Brysen Reid wants to do all the same things every 11-year-old boy does. And he’s been learning to advocate for himself for most of his life.
Born with autosomal dominant optic atrophy – a progressive, rare eye disease resulting in fraying optic nerves – Brysen has difficulty seeing things at a distance. Even with his glasses on, he needs to sit in the front of the classroom at school, and he’s had to ask the teacher to use only black pens on the whiteboard because he needs materials in high contrast. Even a blue marker looks white to him against the whiteboard.
One other student in his class with low vision spoke up about the blue marker, reminding the teacher that Brysen couldn’t read it. Sometimes, Brysen will do the same for his classmates because their abilities differ. And he does it for himself, too. He also has a Teacher for Students with Visually Impairments (TVI) who often advocates for what he needs, such as 20-point large type.
His mother, Krista, who serves on APH’s ConnectCenter’s Parent Advisory Board, admits that getting Brysen’s accommodations at school hasn’t always been easy. They’ve had to push for accommodations, which can be especially challenging because sometimes they’re still figuring out what will work best for Brysen.
“We realized that a standard pencil just isn’t dark enough for him to see,” Krista says. “And he still doesn’t have large-print books – the teacher in his classroom will have him take a picture and zoom in on his tablet instead. We’re still working on that.”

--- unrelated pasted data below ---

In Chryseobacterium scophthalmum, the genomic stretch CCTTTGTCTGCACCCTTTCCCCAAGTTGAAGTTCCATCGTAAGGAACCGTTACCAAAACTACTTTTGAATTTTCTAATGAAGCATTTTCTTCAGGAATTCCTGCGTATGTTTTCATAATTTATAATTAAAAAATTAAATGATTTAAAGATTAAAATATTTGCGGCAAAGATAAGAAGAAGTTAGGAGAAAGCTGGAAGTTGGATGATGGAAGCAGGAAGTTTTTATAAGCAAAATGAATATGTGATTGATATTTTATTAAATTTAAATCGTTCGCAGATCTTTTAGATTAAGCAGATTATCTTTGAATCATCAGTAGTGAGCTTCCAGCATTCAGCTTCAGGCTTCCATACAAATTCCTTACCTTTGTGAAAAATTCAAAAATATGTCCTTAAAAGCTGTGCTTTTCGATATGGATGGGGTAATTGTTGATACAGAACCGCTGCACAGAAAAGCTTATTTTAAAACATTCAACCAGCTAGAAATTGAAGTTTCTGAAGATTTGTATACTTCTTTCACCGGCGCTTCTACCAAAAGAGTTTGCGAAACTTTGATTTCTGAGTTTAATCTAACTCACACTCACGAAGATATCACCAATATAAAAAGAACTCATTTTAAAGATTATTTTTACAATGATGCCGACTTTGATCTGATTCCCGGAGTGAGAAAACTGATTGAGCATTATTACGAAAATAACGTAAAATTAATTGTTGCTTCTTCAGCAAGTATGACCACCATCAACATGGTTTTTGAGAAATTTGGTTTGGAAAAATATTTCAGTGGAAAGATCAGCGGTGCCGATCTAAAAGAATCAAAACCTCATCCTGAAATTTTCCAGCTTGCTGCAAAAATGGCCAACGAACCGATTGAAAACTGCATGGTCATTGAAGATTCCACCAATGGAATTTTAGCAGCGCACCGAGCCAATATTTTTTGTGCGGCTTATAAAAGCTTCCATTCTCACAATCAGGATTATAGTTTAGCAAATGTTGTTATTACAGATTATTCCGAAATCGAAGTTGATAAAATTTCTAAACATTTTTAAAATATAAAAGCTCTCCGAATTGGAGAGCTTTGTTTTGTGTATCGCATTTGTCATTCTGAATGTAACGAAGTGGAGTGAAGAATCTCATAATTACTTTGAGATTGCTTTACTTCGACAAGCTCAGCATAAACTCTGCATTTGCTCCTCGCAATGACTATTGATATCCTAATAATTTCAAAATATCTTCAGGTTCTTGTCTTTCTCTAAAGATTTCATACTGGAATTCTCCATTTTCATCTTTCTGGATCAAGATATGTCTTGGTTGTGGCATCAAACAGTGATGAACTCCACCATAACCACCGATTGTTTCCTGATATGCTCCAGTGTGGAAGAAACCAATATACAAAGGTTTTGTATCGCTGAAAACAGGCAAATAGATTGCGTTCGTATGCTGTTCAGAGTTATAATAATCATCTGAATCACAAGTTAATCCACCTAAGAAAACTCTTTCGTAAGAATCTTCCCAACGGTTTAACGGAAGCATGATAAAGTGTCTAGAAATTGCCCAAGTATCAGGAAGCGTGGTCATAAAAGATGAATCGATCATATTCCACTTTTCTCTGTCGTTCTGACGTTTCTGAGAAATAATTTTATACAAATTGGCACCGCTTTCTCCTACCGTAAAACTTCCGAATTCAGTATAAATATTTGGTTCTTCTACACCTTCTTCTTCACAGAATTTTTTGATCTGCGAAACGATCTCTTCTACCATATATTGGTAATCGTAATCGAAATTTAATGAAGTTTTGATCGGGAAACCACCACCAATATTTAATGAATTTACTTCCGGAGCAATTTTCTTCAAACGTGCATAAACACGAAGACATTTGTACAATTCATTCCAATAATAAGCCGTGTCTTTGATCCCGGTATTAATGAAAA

Brysen does use a tablet in class, set up to make the type readable. “I try to find ways to do things myself first,” he says.
Krista elaborates: “He doesn’t always go to the teacher right away,” she says, “because you don’t know what you don’t know.”
Discovering solutions that make life better – and more fun
Outside the classroom, Brysen is just as clever about finding ways to do the things he needs and wants to do. He’s discovered that dimming the lights helps when using technology because it’s easier on his eyes. He’s also starting to learn braille because he’s been having headaches and eye fatigue.
Brysen also solved the challenge of fishing, something Krista says he’d do every day if he could.
“I use a really bright bobber, so it stands out more,” he says. “And I can put a bell on my line or something to hear if there’s a fish there.”
His favorite is baseball, and he worked hard to gain the skills he needs to pitch for his team.
“We set up a pitcher’s mound and home plate in our backyard so that I can get used to it,” Brysen says. Krista adds that they measured it out so it’s the same distance as on the playing field. When he’s pitching for the team, one of his three brothers happens to be the catcher.
Plus, his coach lets Brysen catch, which is more challenging because it involves depth perception and timing. Pitching, Krista explains, is more about repetition and is visually easier.
“When I’m in the outfield, I have to rely on my hearing because I can’t see the ball,” Brysen says. “I have to hear it coming.”
Belonging and being part of a team
Over the summer, Brysen is attending orientation and mobility camps. He plans to try archery, maybe rock climbing, and other activities.
“It will be good for him to be around other children with a vision impairment,” Krista says, “so he’ll see he’s not alone.”
Fortunately, Brysen has many allies, especially in sports. As Krista says, they’ve been very lucky with coaches. For example, he plays basketball during the winter – where he discovered what it truly means to be part of a team.
“On Rare Disease Day, the entire team and their parents wore stripes to show their support, which neither of us expected,” Krista says, referring to the symbol of recognition for the day. “For Brysen, it let him know he was truly part of a team.”